The returns would seem to be in regarding the NFL's acceptance of University of Missouri senior Michael Sam, the league's first openly gay player -- or at least the man who would be the league's first openly gay player if he's drafted in May.
Shannon Sharpe, former All-Pro and now commentator for CBS Sports, tweeted, "I don't know Michael Sam but I think he wants to be known as a gr8 FB player, that happens to be gay.Big ups M.Sam, make us proud."
Carolina Panthers running back DeAngelo Williams told his followers, "I could care less about a man's sexual preference! I care about winning games and being respectful in the locker room!"
Tiki Barber commented, "Great courage by SECDef POY [in English, that's Southeastern Conference Defensive Player of the Year]. It's time for the NFL to show its colors!"
And the NFL did show its colors, sort of.
In June of this year, the Voice unfolded the curious tale of Ken Tarr, a 32-year-old serially unemployed Los Angeles man who found his true calling as a reality TV scam artist. Tarr managed to talk himself onto eight different reality shows, playing a variety of outsized characters: an inebriated "Gypsy" birthday party clown, an amorous trucker whose love for prostitutes was only matched by his love for the lotto, an jetsetting "security expert" two-timing his girlfriend, who was -- twist! -- also two-timing him, a steaming mad plumber, furious over being locked in a mortuary overnight. None of the show's producers ever made a serious effort to verify his ridiculous backstories, which were all flimsy as a cardboard backdrop in a '60s Western.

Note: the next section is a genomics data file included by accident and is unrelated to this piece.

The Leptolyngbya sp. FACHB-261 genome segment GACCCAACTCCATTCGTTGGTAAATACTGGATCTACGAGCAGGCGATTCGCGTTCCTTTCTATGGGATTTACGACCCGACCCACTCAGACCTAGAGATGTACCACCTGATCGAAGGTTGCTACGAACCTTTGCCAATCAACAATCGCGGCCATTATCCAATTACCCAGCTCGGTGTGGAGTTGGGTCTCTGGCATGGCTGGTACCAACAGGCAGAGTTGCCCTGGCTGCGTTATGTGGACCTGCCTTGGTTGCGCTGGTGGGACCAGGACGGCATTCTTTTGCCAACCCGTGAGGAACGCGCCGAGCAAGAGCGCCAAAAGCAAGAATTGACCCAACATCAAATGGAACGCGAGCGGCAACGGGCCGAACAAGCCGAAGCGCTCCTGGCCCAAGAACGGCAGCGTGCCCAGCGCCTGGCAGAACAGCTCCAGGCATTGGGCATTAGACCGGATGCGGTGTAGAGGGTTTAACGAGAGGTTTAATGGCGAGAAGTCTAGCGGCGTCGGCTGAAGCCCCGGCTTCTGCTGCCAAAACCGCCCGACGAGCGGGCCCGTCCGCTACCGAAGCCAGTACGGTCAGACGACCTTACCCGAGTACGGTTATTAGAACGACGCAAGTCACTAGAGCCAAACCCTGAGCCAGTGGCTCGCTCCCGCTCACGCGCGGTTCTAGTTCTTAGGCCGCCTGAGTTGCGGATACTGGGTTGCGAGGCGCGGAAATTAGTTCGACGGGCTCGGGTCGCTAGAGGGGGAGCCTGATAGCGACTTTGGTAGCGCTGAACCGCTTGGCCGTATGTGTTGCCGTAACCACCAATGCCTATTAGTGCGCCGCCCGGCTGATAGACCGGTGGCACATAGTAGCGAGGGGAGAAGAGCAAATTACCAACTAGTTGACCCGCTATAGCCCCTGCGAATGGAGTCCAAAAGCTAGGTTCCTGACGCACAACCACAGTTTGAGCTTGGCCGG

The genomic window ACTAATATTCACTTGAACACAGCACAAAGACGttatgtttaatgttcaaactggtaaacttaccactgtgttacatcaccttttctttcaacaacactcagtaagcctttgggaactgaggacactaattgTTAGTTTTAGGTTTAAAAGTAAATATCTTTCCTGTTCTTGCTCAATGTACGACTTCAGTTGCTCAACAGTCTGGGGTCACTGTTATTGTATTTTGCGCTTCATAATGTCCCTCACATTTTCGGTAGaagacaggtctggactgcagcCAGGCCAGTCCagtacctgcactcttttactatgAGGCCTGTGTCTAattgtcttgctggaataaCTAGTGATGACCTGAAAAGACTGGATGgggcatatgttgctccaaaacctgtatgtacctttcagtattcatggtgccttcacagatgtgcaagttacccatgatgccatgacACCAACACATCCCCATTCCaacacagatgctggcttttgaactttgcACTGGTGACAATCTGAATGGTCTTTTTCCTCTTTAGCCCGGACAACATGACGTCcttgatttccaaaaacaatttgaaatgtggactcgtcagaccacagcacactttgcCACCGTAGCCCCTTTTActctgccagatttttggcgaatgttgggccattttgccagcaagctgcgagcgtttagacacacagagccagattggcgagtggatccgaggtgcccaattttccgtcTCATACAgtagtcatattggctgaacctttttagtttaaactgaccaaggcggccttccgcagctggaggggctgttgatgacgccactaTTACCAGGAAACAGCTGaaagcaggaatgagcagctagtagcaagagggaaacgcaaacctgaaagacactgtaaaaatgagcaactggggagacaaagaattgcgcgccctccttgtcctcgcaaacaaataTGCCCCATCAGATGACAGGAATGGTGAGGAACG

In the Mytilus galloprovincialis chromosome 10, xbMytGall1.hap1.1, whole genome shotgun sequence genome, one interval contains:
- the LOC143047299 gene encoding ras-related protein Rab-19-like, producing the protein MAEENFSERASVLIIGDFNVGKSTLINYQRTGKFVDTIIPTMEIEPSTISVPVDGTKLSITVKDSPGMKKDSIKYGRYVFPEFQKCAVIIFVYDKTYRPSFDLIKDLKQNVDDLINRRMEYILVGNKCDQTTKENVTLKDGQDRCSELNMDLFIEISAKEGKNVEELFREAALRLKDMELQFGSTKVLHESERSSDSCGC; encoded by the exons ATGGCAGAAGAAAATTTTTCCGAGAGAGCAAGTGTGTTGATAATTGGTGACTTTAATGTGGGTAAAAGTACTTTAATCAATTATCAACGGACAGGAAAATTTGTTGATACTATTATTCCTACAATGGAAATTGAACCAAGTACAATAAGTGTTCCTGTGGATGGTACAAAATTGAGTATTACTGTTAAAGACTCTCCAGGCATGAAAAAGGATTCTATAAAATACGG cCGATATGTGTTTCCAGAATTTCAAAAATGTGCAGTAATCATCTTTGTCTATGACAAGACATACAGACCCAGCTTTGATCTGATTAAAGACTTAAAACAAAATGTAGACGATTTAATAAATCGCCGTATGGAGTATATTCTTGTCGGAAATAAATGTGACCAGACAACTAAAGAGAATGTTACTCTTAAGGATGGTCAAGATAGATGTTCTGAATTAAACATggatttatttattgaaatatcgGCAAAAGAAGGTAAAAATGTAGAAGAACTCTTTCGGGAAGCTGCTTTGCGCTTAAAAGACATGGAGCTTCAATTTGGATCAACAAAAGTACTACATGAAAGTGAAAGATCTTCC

Photo by C.S. Muncy Ken Tarr, photographed for our June cover story.
At the time, reporter Graham Rayman called him "one of the most prolific television hoaxers in U.S. history." Not just TV, as it turns out; Tarr was also apparently expanding his areas of interest, diving past reality shows and into actual reality. The Los Angeles County District Attorney's Office announced yesterday that Tarr is being charged with felony eavesdropping for a series of prank calls he made to athletic coaches, offering them nonexistent jobs. He was also eager to brag about what he was doing, which in retrospect was probably a bad plan.More »
Ten minutes into Lenny Cooke, the documentary's star sits on a couch, watching the 2001 NBA draft with two friends. They debate who is the best player in the NBA: Allen Iverson, Tracy McGrady, or Kobe Bryant. This is the Post-Jordan Era, and there is no clear king on the NBA's throne.
Red Bucket Films
It's an era of irreverence and optimism. Of Iverson talkin' 'bout practice, of NBA scouts combing through high schools searching for the next Kobe and T-Mac, of a Wild West summer league hoops circuit where AAU coaches and shoe company reps jockey for control of the next generation of ballers.
It's an era of youth and wealth. Of Cash Money Millionaires and Jacob the Jeweler. Of MTV Cribs, Hummers in the driveway, Mitchell & Ness throwbacks in the closet, Cristal bottles in the fridge, stripper poles in the boom-boom room. "The post-modern American Dream," Josh Safdie, one of the film's directors, called it in an interview this week.